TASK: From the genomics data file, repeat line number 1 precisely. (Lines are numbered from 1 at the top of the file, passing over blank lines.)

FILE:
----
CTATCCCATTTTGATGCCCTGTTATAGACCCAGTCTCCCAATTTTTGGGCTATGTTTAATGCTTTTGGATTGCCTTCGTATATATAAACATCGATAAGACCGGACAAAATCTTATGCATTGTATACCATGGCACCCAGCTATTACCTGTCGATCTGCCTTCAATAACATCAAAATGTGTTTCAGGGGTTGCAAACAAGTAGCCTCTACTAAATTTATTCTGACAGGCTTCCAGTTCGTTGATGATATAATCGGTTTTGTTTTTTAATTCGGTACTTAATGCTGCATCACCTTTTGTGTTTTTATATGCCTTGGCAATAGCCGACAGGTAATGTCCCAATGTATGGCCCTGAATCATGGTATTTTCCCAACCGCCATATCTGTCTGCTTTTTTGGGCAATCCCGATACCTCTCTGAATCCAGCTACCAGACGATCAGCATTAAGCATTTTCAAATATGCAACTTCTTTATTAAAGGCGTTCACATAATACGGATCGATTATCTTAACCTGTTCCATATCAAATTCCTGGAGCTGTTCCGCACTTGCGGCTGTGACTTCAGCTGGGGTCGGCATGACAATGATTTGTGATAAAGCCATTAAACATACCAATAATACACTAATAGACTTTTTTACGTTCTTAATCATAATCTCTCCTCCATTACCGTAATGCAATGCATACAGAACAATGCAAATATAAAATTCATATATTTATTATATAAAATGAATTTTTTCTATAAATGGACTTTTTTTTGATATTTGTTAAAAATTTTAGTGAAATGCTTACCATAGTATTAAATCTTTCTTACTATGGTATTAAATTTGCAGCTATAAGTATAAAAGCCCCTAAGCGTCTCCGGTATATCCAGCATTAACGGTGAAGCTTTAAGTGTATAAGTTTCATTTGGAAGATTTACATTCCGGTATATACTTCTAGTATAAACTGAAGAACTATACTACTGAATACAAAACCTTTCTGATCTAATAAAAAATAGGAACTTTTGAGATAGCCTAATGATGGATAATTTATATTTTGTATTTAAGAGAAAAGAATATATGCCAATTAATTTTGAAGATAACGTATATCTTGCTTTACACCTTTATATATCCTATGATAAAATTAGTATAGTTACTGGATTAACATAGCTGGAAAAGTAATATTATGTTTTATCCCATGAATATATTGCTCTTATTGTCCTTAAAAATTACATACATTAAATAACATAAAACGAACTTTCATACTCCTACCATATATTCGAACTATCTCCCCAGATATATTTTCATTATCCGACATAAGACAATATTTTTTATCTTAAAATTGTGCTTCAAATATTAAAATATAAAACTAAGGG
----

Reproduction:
CTATCCCATTTTGATGCCCTGTTATAGACCCAGTCTCCCAATTTTTGGGCTATGTTTAATGCTTTTGGATTGCCTTCGTATATATAAACATCGATAAGACCGGACAAAATCTTATGCATTGTATACCATGGCACCCAGCTATTACCTGTCGATCTGCCTTCAATAACATCAAAATGTGTTTCAGGGGTTGCAAACAAGTAGCCTCTACTAAATTTATTCTGACAGGCTTCCAGTTCGTTGATGATATAATCGGTTTTGTTTTTTAATTCGGTACTTAATGCTGCATCACCTTTTGTGTTTTTATATGCCTTGGCAATAGCCGACAGGTAATGTCCCAATGTATGGCCCTGAATCATGGTATTTTCCCAACCGCCATATCTGTCTGCTTTTTTGGGCAATCCCGATACCTCTCTGAATCCAGCTACCAGACGATCAGCATTAAGCATTTTCAAATATGCAACTTCTTTATTAAAGGCGTTCACATAATACGGATCGATTATCTTAACCTGTTCCATATCAAATTCCTGGAGCTGTTCCGCACTTGCGGCTGTGACTTCAGCTGGGGTCGGCATGACAATGATTTGTGATAAAGCCATTAAACATACCAATAATACACTAATAGACTTTTTTACGTTCTTAATCATAATCTCTCCTCCATTACCGTAATGCAATGCATACAGAACAATGCAAATATAAAATTCATATATTTATTATATAAAATGAATTTTTTCTATAAATGGACTTTTTTTTGATATTTGTTAAAAATTTTAGTGAAATGCTTACCATAGTATTAAATCTTTCTTACTATGGTATTAAATTTGCAGCTATAAGTATAAAAGCCCCTAAGCGTCTCCGGTATATCCAGCATTAACGGTGAAGCTTTAAGTGTATAAGTTTCATTTGGAAGATTTACATTCCGGTATATACTTCTAGTATAAACTGAAGAACTATACTACTGAATACAAAACCTTTCTGATCTAATAAAAAATAGGAACTTTTGAGATAGCCTAATGATGGATAATTTATATTTTGTATTTAAGAGAAAAGAATATATGCCAATTAATTTTGAAGATAACGTATATCTTGCTTTACACCTTTATATATCCTATGATAAAATTAGTATAGTTACTGGATTAACATAGCTGGAAAAGTAATATTATGTTTTATCCCATGAATATATTGCTCTTATTGTCCTTAAAAATTACATACATTAAATAACATAAAACGAACTTTCATACTCCTACCATATATTCGAACTATCTCCCCAGATATATTTTCATTATCCGACATAAGACAATATTTTTTATCTTAAAATTGTGCTTCAAATATTAAAATATAAAACTAAGGG